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Three weeks from deadline, Scott says no trades are imminent

Dominic Smith #2 of the New York Mets

Dominic Smith #2 of the New York Mets follows through on a fourth inning run scoring sacrifice fly against the Milwaukee Brewers at Citi Field on Monday, July 5, 2021 in the Queens borough of New York City. Credit: Jim McIsaac

The final countdown to MLB’s trade deadline is here.

The Mets plan to prioritize starting pitcher acquisitions, strongly prefer to keep their best prospects and, with three weeks to go, are not close to making any deals, acting general manager Zack Scott said Monday.

But the phones at least are ringing.

"I haven’t seen a whole lot of action throughout the league, so I think that itself gives you a sense of kind of where the prices are at," Scott said, referencing the dynamic in which asking prices tend to drop as the trade deadline draws near. "I don’t feel like anything is imminent, but trying to work something pretty much every day, trying to progress something."


Their rotation ravaged by injuries, the Mets’ most obvious need is help behind their big three of Jacob deGrom, Taijuan Walker and Marcus Stroman. They have gotten by with internal fill-ins recently — Corey Oswalt on Sunday, Tylor Megill on Monday — but are open to upgrades.

The wild cards: Carlos Carrasco (torn right hamstring), who is expected back in late July or shortly thereafter, and Noah Syndergaard (Tommy John surgery), who is penciled in for early September.

Scott said the Mets "can’t make assumptions" about their eventual probable returns when mulling additions.

"There’s only one trade deadline and . . . you really gotta put your best foot forward in terms of building out the depth for the rest of the way," he said. "if we get those guys back, it’s a bonus. And if we have more guys, then we’ll figure it out. That’s how I look at it."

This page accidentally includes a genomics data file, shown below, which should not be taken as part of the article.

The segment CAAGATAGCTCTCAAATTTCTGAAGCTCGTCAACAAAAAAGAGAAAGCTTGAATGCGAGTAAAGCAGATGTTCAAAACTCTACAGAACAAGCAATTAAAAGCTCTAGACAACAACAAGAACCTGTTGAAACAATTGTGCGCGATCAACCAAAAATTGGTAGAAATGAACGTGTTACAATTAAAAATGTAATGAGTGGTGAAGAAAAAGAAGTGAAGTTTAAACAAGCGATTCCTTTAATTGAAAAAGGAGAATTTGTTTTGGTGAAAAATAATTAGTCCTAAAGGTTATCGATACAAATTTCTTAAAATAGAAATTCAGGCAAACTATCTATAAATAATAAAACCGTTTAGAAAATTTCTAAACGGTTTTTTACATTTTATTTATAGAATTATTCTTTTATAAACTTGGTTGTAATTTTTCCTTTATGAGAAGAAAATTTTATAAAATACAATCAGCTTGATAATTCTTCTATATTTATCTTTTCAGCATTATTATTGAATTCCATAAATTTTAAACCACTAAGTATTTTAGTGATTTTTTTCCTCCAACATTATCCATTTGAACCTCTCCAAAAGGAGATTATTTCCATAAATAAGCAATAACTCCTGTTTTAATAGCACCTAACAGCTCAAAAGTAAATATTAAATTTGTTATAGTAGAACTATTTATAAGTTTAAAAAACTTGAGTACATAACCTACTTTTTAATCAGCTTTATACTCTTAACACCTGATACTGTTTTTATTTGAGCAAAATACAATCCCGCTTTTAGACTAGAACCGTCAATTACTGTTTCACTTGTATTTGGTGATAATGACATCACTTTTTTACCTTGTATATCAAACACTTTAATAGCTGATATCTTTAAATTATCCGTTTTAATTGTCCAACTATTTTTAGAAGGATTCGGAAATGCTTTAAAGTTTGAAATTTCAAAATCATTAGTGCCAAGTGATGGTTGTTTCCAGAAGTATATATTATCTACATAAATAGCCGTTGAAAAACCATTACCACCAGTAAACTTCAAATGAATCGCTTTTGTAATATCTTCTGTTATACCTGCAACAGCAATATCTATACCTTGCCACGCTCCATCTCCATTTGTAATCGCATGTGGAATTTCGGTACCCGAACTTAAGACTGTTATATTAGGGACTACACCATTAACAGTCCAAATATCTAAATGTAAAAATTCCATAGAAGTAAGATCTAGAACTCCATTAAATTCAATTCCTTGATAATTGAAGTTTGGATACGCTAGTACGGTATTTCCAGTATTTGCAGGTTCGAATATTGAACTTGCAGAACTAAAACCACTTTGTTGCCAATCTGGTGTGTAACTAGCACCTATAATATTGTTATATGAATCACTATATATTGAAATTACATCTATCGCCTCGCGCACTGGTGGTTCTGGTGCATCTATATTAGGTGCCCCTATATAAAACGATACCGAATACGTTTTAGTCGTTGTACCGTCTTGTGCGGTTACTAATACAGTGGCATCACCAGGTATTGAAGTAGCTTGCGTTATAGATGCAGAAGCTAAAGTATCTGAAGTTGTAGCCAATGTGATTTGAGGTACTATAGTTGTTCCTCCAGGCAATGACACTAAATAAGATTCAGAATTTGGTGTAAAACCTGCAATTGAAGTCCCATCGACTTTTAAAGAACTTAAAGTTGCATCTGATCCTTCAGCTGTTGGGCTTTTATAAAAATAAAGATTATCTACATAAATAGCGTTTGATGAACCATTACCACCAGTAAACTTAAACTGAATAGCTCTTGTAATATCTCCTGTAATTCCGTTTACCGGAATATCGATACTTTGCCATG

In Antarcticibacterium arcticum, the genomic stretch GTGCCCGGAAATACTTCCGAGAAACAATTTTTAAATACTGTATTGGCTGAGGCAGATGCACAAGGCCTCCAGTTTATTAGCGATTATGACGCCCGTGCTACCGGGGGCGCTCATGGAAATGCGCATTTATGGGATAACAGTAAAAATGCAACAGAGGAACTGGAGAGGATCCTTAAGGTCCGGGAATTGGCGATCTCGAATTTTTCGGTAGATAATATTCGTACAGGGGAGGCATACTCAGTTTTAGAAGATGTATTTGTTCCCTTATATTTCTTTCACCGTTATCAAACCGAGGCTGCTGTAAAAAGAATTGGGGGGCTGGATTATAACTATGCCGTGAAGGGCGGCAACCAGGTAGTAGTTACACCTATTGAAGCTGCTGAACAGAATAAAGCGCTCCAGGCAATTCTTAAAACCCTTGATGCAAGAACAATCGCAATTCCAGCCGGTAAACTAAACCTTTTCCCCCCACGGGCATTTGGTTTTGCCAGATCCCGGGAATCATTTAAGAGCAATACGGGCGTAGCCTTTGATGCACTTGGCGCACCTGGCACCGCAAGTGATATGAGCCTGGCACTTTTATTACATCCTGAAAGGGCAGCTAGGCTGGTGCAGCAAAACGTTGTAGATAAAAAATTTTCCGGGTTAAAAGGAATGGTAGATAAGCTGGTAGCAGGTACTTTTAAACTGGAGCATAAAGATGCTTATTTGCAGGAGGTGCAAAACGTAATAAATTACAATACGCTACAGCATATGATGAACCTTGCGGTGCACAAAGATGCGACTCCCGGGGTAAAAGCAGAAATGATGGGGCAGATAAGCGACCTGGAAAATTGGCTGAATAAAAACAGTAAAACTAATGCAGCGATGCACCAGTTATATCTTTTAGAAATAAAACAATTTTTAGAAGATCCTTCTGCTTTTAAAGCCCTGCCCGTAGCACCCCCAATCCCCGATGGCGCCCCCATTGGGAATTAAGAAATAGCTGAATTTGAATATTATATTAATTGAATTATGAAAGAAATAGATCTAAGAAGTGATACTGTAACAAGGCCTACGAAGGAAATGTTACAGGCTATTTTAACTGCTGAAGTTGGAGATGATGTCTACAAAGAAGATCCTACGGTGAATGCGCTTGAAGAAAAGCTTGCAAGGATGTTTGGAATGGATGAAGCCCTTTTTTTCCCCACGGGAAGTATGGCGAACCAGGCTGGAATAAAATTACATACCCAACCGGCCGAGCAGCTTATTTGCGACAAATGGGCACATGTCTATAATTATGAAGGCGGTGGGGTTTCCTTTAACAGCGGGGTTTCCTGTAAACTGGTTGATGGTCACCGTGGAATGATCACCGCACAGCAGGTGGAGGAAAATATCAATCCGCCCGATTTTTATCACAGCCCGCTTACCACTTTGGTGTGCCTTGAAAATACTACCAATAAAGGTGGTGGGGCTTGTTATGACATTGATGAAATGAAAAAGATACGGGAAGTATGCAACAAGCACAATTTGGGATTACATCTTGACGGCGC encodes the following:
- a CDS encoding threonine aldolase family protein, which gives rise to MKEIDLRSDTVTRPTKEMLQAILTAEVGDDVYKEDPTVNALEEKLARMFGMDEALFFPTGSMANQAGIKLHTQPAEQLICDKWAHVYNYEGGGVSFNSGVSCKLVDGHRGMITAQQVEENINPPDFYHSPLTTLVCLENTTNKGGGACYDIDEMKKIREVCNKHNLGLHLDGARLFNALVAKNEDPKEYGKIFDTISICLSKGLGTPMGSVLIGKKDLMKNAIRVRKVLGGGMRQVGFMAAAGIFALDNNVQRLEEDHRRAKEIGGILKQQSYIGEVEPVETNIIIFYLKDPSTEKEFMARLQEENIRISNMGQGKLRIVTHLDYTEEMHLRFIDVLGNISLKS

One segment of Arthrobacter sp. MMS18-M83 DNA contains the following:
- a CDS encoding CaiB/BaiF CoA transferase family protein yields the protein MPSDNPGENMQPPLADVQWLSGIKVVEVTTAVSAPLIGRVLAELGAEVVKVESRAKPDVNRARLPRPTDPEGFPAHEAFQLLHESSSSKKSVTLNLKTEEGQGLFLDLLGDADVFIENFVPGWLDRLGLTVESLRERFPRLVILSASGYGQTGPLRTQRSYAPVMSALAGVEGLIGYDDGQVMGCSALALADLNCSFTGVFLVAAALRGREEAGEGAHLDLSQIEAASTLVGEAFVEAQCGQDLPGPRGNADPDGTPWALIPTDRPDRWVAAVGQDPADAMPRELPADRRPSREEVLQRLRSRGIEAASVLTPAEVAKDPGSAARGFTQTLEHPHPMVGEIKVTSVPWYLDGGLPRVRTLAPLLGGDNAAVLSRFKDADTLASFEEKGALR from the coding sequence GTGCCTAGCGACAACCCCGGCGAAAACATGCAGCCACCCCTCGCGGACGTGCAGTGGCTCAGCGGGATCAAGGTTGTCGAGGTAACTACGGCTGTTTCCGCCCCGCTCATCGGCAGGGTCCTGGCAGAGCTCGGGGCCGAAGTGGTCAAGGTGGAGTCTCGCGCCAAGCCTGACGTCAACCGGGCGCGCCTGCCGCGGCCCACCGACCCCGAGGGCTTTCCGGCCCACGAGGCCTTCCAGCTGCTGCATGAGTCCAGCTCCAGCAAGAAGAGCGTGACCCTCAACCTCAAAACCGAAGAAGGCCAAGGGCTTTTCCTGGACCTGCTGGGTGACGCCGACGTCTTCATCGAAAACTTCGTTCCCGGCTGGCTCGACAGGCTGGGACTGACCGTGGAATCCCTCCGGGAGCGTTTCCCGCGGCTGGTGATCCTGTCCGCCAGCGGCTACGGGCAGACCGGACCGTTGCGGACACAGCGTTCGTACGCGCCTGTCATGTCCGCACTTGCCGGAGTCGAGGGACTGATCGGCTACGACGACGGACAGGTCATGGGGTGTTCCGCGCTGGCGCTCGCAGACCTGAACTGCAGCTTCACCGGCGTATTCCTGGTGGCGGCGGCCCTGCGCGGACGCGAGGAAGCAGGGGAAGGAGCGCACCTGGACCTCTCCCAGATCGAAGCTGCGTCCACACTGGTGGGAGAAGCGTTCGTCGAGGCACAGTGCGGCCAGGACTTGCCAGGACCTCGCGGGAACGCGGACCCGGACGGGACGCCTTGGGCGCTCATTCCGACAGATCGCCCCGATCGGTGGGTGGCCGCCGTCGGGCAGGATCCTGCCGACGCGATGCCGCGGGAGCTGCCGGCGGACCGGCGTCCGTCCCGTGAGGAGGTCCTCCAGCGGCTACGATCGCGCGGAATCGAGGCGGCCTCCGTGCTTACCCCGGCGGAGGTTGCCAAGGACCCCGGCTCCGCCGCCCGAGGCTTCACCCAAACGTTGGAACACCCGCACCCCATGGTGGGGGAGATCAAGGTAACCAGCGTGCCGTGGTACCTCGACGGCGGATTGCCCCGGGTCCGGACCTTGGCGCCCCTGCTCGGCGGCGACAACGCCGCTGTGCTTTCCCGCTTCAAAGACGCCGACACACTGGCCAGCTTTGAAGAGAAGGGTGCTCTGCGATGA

Because the Mets will be buyers, the cost in any trade likely will be prospects. Over the offseason, as they traded for Francisco Lindor (and Carrasco) and considered trading for others, they made it clear publicly and to other clubs that they wanted to keep their top minor-leaguers.

"I don’t consider anyone untouchable, but realistically there’s going to be guys that we definitely prioritize and see as a big part of the future of the Mets," Scott said. "I have been asked about some of those players. I’ve said no. Just don’t think the price was reasonable for what we’d be getting in return."

Scott didn’t want to name names, but it is not difficult to guess: catcher Francisco Alvarez, righthander Matt Allan, third baseman Brett Baty, righthander J.T. Ginn and others.

An interesting potential exception is shortstop Ronny Mauricio, who is blocked by Lindor at his natural position. The Mets know Mauricio eventually would have to learn a new position (or positions) to have a major-league future with them, but a trade would make sense, too. In an OK year with High-A Brooklyn, Mauricio already has hit eight homers, one more than his 2018-19 total.

A prospect of Mauricio’s caliber seems unlikely to get dealt for player set to be a free agent after the season, though.

"You need to be careful with rentals," Scott said. "You gotta find the right guys and the right fit and obviously the cost is a big thing. And the one thing I say a lot to a lot of people around me in the game is we gotta remember that baseball is not the NBA. It’s not, one person has the opportunity to make as big of an impact."

This year, teams aren’t bothering to ask about players from the Mets’ big-league roster, Scott said.

That is a different reality than the one the Mets have faced during recent trade-deadline seasons.

"We’re leading our division, and teams tend to think you’re not looking to take guys off your major-league roster, so haven’t had a lot of inquiries in that way," Scott said. "Most of the conversations that I have are about ways to add to our club, not subtract."

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